JACKSONVILLE -- If ever there’s a place to see if Democratic enthusiasm for Barack Obama in 2012 matches that of 2008, it’s Duval County.
One of Florida’s top battlegrounds, this longtime Republican stronghold is also one of the most confounding and unpredictable electorates you’ll find.
Drive 30 minutes from any area in this New South, Navy town and you meet every stereotype imaginable: lifelong, white Democrats with horses and pickups, inner-city African-Americans fretting about street crime, social conservatives in a Baptist church encompassing nine blocks, northeastern retirees in flip-flops on the beach, or socially moderate Starbucks Republicans mingling in trendy restaurants.
“It’s one of the most misunderstood counties in Florida,’’ said Democratic pollster Dave Beattie of Fernandina Beach, north of Jacksonville in Nassau County.
In this bastion of conservatism, the past two Republican mayors of Jacksonville raised taxes and fees significantly, while the new Democratic mayor has tea party activists hailing his fiscal conservatism. It’s a county that statewide Republican candidates routinely win by more than 15 percentage points, but can be nail-bitingly close with the right Democrat on the ballot.
“People think that Republicans win here by gigantic margins, that Duval compensates for the Democratic strongholds in South Florida. Republicans do consistently win, but it can be close,” Beattie said.
George W. Bush beat John Kerry in Duval by 62,000 votes in 2004, while former Jacksonville resident John McCain squeaked past Obama in 2008 by less than 8,000 votes.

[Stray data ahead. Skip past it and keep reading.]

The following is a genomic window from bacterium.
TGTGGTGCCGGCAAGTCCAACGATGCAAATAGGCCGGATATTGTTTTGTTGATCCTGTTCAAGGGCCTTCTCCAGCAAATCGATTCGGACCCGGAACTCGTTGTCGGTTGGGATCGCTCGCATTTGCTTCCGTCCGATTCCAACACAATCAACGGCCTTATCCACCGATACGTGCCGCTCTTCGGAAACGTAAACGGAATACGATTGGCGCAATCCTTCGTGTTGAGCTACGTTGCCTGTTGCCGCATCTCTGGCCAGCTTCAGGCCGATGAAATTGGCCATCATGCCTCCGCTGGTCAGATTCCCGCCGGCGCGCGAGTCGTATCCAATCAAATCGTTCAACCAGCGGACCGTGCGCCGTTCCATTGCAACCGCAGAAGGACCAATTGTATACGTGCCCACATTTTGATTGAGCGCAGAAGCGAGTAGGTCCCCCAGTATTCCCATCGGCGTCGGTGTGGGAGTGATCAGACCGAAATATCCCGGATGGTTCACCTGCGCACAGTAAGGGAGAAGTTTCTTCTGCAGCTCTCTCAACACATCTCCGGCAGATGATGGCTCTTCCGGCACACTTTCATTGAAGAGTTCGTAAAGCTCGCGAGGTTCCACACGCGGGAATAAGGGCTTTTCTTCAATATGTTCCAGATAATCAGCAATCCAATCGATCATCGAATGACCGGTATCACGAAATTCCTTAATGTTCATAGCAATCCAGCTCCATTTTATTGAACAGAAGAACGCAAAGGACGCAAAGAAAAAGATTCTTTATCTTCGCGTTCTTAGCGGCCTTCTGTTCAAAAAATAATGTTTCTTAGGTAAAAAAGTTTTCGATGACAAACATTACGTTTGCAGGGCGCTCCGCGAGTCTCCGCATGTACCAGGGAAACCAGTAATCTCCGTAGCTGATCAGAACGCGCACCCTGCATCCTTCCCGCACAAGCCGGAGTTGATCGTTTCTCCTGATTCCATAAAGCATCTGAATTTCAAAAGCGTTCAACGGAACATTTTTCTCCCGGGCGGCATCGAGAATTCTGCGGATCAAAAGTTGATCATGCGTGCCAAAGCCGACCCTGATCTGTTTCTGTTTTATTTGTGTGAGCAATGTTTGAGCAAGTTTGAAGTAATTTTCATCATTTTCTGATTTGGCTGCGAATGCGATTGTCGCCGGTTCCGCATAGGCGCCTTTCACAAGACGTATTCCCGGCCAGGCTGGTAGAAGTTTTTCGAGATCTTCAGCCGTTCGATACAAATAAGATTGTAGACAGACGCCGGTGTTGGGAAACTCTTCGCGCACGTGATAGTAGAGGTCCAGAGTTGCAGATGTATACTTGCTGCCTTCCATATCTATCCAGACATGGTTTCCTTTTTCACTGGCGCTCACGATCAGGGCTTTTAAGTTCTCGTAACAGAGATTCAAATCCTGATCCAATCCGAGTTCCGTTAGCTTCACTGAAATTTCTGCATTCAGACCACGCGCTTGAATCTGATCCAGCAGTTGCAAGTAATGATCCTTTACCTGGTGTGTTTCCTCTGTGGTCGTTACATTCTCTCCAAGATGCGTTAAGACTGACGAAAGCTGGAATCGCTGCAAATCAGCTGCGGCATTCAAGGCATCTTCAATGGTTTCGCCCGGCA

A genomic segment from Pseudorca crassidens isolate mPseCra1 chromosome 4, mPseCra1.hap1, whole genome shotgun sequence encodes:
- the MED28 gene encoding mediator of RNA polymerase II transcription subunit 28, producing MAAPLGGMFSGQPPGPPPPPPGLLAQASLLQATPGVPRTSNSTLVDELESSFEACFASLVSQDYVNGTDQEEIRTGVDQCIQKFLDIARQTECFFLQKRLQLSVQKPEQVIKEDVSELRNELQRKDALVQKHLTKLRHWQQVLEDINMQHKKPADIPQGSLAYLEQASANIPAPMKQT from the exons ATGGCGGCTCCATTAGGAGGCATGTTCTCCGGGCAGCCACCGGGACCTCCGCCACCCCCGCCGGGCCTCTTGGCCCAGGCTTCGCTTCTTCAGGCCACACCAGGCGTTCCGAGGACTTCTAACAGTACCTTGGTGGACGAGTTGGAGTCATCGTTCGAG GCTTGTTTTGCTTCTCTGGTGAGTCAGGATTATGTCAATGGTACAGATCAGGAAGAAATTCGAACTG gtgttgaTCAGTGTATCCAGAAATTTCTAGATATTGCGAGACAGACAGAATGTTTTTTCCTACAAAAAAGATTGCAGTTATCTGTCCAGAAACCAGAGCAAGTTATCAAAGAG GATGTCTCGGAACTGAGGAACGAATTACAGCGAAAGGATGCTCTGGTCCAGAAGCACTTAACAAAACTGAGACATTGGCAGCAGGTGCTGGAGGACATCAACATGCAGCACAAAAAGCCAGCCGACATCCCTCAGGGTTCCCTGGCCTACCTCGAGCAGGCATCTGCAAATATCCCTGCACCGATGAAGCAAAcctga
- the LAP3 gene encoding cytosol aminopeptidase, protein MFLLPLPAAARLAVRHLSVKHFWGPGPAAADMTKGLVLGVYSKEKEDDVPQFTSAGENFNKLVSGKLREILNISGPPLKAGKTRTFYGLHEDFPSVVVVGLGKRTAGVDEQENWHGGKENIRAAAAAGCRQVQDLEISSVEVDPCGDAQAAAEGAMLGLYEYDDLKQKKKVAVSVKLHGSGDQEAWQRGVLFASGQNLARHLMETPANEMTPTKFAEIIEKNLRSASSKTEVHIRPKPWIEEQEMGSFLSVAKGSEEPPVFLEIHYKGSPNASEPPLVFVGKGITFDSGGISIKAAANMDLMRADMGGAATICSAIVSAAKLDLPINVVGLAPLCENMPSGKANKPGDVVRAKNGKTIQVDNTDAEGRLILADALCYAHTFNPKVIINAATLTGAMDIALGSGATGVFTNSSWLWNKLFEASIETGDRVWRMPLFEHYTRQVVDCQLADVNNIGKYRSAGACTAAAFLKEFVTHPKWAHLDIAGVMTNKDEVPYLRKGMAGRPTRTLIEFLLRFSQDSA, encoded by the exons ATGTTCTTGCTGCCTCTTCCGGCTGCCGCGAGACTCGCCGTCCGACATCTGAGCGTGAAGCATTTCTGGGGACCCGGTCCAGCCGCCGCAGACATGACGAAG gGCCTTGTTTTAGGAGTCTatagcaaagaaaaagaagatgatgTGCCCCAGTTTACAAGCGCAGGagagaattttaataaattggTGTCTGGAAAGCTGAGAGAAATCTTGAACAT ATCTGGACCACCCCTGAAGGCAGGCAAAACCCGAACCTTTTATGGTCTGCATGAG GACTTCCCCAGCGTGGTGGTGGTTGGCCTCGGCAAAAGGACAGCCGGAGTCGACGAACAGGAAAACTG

Few people expect President Obama to match his performance from four years ago, however.
“His supporters are not going to be as fired up this time,’’ predicted attorney Kenneth Boston, inhaling a stogie while sporting a bow tie and glistening an Obama watch at a Jacksonville Beach watering hole. “It’s impossible to match the excitement of last time. It was a first then, it was historic.”
The question is not whether Obama can win Duval, but rather how close he can keep it. If the campaign can’t keep Duval closer than 7 or 8 percentage points from Republican Mitt Romney, it becomes harder to make up those votes elsewhere in the state.
“He did a great job turning out people who usually don’t vote, and the question is whether he can do that again,’’ said Florida Republican Party chairman Lenny Curry of Jacksonville. “For us, the Republicans for Mitt Romney, it’s a necessity to have a pretty good margin to offset our losses in other parts of the state.”
The African-American vote is key. Nearly 28 percent of Duval’s 530,000 voters are African-Americans who overwhelmingly vote Democratic. The data-driven Obama campaign four years ago saw that tens of thousands of registered black voters hadn’t been showing up at the polls and launched the biggest voter mobilization ever in the area. Obama campaigned in Jacksonville three times in 2008, including the day before Election Day.
This year, Obama is ramping it up still more, with one campaign office opened in January and two more to open within weeks. Obama and the first lady have each visited Duval County in the past three months. The administration recently sped up the arrival of a battleship, the USS New York, to Jacksonville’s Naval Station Mayport and fast-tracked a study of deepening Jacksonville’s ship channel.